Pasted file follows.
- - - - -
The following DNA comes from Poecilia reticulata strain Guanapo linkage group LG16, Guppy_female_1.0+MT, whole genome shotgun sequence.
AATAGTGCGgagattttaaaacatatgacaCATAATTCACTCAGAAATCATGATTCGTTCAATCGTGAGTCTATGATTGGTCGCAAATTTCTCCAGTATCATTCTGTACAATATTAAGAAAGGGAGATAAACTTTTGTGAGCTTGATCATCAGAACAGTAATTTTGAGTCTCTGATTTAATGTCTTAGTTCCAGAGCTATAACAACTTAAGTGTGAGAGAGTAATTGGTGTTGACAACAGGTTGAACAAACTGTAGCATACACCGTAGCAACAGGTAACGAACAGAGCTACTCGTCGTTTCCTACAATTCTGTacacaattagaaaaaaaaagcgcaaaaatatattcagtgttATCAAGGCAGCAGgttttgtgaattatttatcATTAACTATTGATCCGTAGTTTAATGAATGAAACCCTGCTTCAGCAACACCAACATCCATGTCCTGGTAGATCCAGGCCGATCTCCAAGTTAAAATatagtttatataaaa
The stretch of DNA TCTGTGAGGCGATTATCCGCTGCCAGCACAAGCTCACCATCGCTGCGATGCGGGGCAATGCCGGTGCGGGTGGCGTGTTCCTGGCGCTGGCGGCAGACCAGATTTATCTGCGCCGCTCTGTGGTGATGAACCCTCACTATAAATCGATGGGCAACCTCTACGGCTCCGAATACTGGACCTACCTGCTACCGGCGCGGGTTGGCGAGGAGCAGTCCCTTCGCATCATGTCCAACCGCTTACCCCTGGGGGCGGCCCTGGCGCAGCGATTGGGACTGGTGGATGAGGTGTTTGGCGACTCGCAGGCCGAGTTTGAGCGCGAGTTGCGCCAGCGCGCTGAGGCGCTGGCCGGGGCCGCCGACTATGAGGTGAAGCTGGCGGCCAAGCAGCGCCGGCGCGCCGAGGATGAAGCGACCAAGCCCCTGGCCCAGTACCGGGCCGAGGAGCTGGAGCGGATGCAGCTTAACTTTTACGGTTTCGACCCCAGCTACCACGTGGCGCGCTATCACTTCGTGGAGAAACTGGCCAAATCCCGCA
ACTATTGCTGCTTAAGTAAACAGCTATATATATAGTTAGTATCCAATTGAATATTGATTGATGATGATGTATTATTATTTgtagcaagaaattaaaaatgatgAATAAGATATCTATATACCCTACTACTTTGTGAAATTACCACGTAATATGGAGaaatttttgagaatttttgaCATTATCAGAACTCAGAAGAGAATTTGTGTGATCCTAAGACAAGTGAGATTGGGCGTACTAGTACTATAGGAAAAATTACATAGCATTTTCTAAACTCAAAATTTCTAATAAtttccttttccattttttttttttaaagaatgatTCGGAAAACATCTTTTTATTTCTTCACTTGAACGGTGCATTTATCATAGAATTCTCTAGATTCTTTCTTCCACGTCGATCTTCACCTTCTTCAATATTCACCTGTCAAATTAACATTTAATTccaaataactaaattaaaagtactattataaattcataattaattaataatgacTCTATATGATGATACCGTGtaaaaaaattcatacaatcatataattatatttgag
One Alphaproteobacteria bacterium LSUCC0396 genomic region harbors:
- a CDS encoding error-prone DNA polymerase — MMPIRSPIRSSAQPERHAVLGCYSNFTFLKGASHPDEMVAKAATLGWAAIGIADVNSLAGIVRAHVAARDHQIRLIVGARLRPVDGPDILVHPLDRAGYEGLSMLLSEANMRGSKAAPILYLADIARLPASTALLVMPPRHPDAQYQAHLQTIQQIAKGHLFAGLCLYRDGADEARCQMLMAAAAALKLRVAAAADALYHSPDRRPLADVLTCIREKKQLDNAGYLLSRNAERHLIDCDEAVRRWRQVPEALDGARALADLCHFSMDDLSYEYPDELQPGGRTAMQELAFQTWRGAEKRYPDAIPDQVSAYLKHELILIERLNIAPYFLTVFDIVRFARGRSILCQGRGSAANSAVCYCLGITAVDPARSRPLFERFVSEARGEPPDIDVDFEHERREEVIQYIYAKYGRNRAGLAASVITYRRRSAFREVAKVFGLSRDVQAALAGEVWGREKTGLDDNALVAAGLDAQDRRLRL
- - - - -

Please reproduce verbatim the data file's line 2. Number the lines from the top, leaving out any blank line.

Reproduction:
AATAGTGCGgagattttaaaacatatgacaCATAATTCACTCAGAAATCATGATTCGTTCAATCGTGAGTCTATGATTGGTCGCAAATTTCTCCAGTATCATTCTGTACAATATTAAGAAAGGGAGATAAACTTTTGTGAGCTTGATCATCAGAACAGTAATTTTGAGTCTCTGATTTAATGTCTTAGTTCCAGAGCTATAACAACTTAAGTGTGAGAGAGTAATTGGTGTTGACAACAGGTTGAACAAACTGTAGCATACACCGTAGCAACAGGTAACGAACAGAGCTACTCGTCGTTTCCTACAATTCTGTacacaattagaaaaaaaaagcgcaaaaatatattcagtgttATCAAGGCAGCAGgttttgtgaattatttatcATTAACTATTGATCCGTAGTTTAATGAATGAAACCCTGCTTCAGCAACACCAACATCCATGTCCTGGTAGATCCAGGCCGATCTCCAAGTTAAAATatagtttatataaaa